Thinking the Unthinkable

February 9, 2013

THE automatic cuts imposed by Congress’s “sequester” on America’s budget fall heavily on defence, which accounts for at least half of discretionary spending. Faced with 9% across-the-board reductions, Leon Panetta, the outgoing secretary of defence, stalled for time. Thanks to the “fiscal cliff” deal done on January 1st, the administration bought the Pentagon a couple of months for his successor to prepare for the worst. But little else has changed. Add to this the similarly sized cuts in the defence budget already agreed on in 2011, and Pentagon planners who two years ago thought they would have $600 billion to spend this year will now have to make do with about $486 billion. Service chiefs are already wailing about a “readiness crisis” and a “hollowing out” of the force.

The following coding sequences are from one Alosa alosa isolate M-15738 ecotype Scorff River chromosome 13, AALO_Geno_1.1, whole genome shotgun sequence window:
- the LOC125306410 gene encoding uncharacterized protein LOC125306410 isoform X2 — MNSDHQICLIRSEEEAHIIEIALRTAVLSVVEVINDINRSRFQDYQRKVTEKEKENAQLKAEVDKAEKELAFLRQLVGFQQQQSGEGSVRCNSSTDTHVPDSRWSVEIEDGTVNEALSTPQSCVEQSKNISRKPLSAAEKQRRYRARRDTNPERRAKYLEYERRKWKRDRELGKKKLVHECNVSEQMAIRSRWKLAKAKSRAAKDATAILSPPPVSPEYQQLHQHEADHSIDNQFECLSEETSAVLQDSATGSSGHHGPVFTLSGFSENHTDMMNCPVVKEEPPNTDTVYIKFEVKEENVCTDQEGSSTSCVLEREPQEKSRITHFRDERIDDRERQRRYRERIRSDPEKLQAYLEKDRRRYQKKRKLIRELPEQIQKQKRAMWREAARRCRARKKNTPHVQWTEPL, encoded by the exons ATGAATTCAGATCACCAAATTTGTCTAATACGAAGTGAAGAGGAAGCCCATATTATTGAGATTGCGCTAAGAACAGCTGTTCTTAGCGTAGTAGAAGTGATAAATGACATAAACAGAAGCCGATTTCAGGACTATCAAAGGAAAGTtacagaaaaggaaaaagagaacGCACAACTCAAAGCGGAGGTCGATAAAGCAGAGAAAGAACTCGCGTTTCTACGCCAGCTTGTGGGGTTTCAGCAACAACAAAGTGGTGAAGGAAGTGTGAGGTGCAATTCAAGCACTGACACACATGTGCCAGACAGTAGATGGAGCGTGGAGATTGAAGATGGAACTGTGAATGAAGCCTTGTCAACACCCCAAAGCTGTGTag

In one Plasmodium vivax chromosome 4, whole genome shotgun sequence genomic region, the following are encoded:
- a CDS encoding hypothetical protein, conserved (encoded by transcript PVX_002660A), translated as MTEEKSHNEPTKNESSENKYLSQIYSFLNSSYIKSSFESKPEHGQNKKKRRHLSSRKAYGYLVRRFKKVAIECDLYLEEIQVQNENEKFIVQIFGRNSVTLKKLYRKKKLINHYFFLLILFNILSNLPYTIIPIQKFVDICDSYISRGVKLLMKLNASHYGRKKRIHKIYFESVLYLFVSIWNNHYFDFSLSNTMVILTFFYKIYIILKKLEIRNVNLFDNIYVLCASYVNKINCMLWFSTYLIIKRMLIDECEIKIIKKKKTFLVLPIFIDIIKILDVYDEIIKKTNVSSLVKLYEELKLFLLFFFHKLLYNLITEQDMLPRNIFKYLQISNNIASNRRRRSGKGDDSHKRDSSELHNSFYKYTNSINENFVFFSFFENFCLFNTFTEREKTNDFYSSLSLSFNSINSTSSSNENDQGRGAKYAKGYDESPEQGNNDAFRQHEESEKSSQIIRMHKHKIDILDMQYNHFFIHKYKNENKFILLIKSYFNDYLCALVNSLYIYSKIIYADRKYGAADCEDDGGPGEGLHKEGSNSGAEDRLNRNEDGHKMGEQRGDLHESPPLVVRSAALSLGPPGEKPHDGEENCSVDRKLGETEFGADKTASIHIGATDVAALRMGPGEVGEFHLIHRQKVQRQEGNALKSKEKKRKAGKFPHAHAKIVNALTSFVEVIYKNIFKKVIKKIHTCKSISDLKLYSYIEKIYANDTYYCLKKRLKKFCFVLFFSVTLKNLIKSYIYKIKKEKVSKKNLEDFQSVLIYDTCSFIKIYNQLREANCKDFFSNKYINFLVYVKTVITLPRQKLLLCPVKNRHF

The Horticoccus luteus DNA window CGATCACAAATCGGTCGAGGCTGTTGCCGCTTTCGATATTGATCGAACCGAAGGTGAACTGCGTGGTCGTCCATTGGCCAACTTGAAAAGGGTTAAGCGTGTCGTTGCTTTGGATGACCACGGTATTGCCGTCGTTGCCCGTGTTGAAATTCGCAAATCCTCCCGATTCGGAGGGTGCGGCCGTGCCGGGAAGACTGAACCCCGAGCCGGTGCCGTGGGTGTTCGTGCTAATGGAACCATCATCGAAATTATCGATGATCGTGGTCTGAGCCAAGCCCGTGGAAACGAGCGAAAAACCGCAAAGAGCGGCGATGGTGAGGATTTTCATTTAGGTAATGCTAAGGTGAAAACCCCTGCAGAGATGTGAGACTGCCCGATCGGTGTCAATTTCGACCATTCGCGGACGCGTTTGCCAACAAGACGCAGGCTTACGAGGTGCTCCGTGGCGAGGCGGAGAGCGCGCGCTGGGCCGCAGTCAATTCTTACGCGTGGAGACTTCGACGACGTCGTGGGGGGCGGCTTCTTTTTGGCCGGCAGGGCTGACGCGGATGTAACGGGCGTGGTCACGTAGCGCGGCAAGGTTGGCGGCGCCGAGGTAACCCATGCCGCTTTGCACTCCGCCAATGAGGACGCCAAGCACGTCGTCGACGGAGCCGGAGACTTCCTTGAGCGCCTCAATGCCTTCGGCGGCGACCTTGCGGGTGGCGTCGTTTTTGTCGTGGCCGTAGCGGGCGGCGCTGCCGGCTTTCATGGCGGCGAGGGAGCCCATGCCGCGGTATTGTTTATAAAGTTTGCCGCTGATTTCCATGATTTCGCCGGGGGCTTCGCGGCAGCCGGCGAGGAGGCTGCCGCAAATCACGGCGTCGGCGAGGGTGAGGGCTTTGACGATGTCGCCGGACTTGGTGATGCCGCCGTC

The reality is even worse than the figures suggest. Military personnel costs, which absorb 34% of the Pentagon’s spending, count against the overall budget cap but are exempt from the cuts. Overseas operations are not exempt, but will be given priority. All other programmes and commitments will therefore have to be cut by around 15%, with little discretion over how and where the cleaver will fall. Another problem is that “continuing resolution” (CR) funding at 2012 levels could well be extended for six more months on March 27th. Just as the Pentagon rashly hoped that something would turn up to avert sequestration, it also gambled that CR would last for only half the fiscal year.

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